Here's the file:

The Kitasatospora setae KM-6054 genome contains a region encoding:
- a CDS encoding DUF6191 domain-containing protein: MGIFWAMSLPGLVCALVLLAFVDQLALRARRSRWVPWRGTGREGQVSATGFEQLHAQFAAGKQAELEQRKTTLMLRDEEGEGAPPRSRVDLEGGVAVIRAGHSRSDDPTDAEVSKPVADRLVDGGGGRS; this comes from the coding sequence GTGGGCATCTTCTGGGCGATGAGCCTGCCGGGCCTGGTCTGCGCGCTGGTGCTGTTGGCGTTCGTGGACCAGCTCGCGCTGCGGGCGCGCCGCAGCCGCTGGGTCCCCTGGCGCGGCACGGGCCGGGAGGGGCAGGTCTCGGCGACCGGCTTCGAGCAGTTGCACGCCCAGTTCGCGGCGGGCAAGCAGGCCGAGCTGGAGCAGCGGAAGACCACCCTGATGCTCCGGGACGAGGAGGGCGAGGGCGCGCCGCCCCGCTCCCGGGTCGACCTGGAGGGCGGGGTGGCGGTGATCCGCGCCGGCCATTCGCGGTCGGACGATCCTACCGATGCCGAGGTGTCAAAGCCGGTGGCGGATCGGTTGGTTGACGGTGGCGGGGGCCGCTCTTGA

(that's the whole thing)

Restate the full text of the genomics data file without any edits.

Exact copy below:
The Kitasatospora setae KM-6054 genome contains a region encoding:
- a CDS encoding DUF6191 domain-containing protein: MGIFWAMSLPGLVCALVLLAFVDQLALRARRSRWVPWRGTGREGQVSATGFEQLHAQFAAGKQAELEQRKTTLMLRDEEGEGAPPRSRVDLEGGVAVIRAGHSRSDDPTDAEVSKPVADRLVDGGGGRS; this comes from the coding sequence GTGGGCATCTTCTGGGCGATGAGCCTGCCGGGCCTGGTCTGCGCGCTGGTGCTGTTGGCGTTCGTGGACCAGCTCGCGCTGCGGGCGCGCCGCAGCCGCTGGGTCCCCTGGCGCGGCACGGGCCGGGAGGGGCAGGTCTCGGCGACCGGCTTCGAGCAGTTGCACGCCCAGTTCGCGGCGGGCAAGCAGGCCGAGCTGGAGCAGCGGAAGACCACCCTGATGCTCCGGGACGAGGAGGGCGAGGGCGCGCCGCCCCGCTCCCGGGTCGACCTGGAGGGCGGGGTGGCGGTGATCCGCGCCGGCCATTCGCGGTCGGACGATCCTACCGATGCCGAGGTGTCAAAGCCGGTGGCGGATCGGTTGGTTGACGGTGGCGGGGGCCGCTCTTGA